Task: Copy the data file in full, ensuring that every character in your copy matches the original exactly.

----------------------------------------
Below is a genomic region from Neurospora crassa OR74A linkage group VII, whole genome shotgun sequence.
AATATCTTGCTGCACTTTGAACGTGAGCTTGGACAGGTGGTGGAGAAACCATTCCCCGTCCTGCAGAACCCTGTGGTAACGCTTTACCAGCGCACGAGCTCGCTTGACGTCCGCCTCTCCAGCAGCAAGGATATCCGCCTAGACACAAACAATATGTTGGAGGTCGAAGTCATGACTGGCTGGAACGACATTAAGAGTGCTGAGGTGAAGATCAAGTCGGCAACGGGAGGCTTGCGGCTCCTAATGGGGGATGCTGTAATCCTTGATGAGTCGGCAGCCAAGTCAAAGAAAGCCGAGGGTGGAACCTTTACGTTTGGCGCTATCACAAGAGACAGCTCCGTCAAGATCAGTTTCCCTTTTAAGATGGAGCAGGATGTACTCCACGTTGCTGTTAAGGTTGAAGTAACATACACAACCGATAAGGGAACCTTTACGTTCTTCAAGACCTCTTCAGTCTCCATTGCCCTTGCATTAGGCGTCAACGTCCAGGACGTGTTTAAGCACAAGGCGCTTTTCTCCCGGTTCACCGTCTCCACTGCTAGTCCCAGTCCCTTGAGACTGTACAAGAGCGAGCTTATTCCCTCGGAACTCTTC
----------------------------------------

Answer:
Below is a genomic region from Neurospora crassa OR74A linkage group VII, whole genome shotgun sequence.
AATATCTTGCTGCACTTTGAACGTGAGCTTGGACAGGTGGTGGAGAAACCATTCCCCGTCCTGCAGAACCCTGTGGTAACGCTTTACCAGCGCACGAGCTCGCTTGACGTCCGCCTCTCCAGCAGCAAGGATATCCGCCTAGACACAAACAATATGTTGGAGGTCGAAGTCATGACTGGCTGGAACGACATTAAGAGTGCTGAGGTGAAGATCAAGTCGGCAACGGGAGGCTTGCGGCTCCTAATGGGGGATGCTGTAATCCTTGATGAGTCGGCAGCCAAGTCAAAGAAAGCCGAGGGTGGAACCTTTACGTTTGGCGCTATCACAAGAGACAGCTCCGTCAAGATCAGTTTCCCTTTTAAGATGGAGCAGGATGTACTCCACGTTGCTGTTAAGGTTGAAGTAACATACACAACCGATAAGGGAACCTTTACGTTCTTCAAGACCTCTTCAGTCTCCATTGCCCTTGCATTAGGCGTCAACGTCCAGGACGTGTTTAAGCACAAGGCGCTTTTCTCCCGGTTCACCGTCTCCACTGCTAGTCCCAGTCCCTTGAGACTGTACAAGAGCGAGCTTATTCCCTCGGAACTCTTC